By Gordon Hoekstra.
The B.C. NDP government says it will determine why a deadline to lay provincial regulatory charges was missed in an investigation over Imperial Metals’ Mount Polley tailings dam failure.
The three-year time limit to lay charges under B.C.’s Environmental Management Act ended Friday.
The B.C. Conservation Officer Service-led investigation continues in conjunction with Environment Canada and Fisheries and Oceans Canada, but officials have not been able to say when it will be complete.
Federal charges are still possible under the Fisheries Act.
On Friday, Premier John Horgan said he was shocked to learn that no provincial charges will be laid in the 2014 dam collapse.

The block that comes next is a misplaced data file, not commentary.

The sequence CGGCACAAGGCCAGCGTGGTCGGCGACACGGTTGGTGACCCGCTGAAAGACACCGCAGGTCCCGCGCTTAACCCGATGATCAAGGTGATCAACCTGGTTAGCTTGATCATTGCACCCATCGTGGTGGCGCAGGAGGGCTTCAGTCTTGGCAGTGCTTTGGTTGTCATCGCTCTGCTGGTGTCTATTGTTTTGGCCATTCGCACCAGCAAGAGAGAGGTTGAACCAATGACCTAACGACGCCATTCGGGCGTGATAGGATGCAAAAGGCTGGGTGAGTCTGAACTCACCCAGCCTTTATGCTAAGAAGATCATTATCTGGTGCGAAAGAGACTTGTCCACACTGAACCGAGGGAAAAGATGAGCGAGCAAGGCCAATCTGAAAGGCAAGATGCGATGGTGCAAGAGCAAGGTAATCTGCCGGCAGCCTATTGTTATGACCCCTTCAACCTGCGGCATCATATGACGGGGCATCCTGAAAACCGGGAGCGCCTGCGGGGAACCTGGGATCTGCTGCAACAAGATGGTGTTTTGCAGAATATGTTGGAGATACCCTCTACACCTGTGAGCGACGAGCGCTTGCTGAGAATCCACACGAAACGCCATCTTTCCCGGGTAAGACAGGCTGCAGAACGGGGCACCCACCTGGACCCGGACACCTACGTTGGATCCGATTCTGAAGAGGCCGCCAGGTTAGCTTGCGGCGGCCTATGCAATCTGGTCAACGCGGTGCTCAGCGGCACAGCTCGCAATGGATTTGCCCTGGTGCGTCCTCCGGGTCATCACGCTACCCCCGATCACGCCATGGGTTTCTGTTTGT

One of the largest dam failures in the world in the past 50 years, the Mount Polley collapse released millions of cubic metres of effluent and finely-ground rock containing potentially toxic metals into waterways, including Quesnel Lake, the migratory pathway for more than one million sockeye salmon.
Others also weighed in Friday citing disappointment over the lack of charges, including the federal NDP and Amnesty International.
With the support of several environmental groups — including Mining Watch Canada and West Coast Environmental Law — former Xat’sull First Nation chief Bev Sellars announced Friday she had filed private charges in provincial court under B.C.’s Environmental Management Act and the Mining Act over the Mount Polley dam failure. In a statement, she said she hoped the private charges could act as a “doorstopper,” buying time for the investigation to be completed and the potential for the province to carry on with charges.